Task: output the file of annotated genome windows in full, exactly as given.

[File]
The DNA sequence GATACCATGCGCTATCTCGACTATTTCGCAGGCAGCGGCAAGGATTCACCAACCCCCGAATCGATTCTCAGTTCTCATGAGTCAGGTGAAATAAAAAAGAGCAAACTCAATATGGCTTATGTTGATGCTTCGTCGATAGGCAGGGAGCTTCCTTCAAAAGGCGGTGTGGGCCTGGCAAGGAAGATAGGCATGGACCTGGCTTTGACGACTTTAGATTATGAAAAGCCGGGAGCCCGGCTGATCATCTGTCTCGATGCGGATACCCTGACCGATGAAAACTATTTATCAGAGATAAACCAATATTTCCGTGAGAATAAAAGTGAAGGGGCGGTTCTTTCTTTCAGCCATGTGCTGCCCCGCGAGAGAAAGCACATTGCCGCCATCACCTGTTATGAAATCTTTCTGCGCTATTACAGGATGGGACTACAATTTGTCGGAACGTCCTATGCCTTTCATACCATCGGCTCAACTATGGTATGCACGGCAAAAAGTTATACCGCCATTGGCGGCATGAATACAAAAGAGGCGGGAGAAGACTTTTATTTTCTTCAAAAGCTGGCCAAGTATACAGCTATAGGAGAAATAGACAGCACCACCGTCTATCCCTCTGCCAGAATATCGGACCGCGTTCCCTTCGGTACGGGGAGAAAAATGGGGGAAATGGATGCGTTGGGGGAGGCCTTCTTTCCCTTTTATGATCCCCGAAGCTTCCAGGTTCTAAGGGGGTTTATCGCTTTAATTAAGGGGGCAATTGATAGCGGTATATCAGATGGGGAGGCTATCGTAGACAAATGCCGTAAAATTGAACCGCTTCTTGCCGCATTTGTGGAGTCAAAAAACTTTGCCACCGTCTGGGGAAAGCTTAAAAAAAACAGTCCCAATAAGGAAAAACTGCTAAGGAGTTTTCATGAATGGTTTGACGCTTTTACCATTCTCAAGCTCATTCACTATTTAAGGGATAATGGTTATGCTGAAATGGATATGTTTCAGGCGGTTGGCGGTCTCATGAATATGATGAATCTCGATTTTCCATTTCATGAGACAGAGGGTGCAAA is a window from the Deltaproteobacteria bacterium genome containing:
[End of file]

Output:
The DNA sequence GATACCATGCGCTATCTCGACTATTTCGCAGGCAGCGGCAAGGATTCACCAACCCCCGAATCGATTCTCAGTTCTCATGAGTCAGGTGAAATAAAAAAGAGCAAACTCAATATGGCTTATGTTGATGCTTCGTCGATAGGCAGGGAGCTTCCTTCAAAAGGCGGTGTGGGCCTGGCAAGGAAGATAGGCATGGACCTGGCTTTGACGACTTTAGATTATGAAAAGCCGGGAGCCCGGCTGATCATCTGTCTCGATGCGGATACCCTGACCGATGAAAACTATTTATCAGAGATAAACCAATATTTCCGTGAGAATAAAAGTGAAGGGGCGGTTCTTTCTTTCAGCCATGTGCTGCCCCGCGAGAGAAAGCACATTGCCGCCATCACCTGTTATGAAATCTTTCTGCGCTATTACAGGATGGGACTACAATTTGTCGGAACGTCCTATGCCTTTCATACCATCGGCTCAACTATGGTATGCACGGCAAAAAGTTATACCGCCATTGGCGGCATGAATACAAAAGAGGCGGGAGAAGACTTTTATTTTCTTCAAAAGCTGGCCAAGTATACAGCTATAGGAGAAATAGACAGCACCACCGTCTATCCCTCTGCCAGAATATCGGACCGCGTTCCCTTCGGTACGGGGAGAAAAATGGGGGAAATGGATGCGTTGGGGGAGGCCTTCTTTCCCTTTTATGATCCCCGAAGCTTCCAGGTTCTAAGGGGGTTTATCGCTTTAATTAAGGGGGCAATTGATAGCGGTATATCAGATGGGGAGGCTATCGTAGACAAATGCCGTAAAATTGAACCGCTTCTTGCCGCATTTGTGGAGTCAAAAAACTTTGCCACCGTCTGGGGAAAGCTTAAAAAAAACAGTCCCAATAAGGAAAAACTGCTAAGGAGTTTTCATGAATGGTTTGACGCTTTTACCATTCTCAAGCTCATTCACTATTTAAGGGATAATGGTTATGCTGAAATGGATATGTTTCAGGCGGTTGGCGGTCTCATGAATATGATGAATCTCGATTTTCCATTTCATGAGACAGAGGGTGCAAA is a window from the Deltaproteobacteria bacterium genome containing: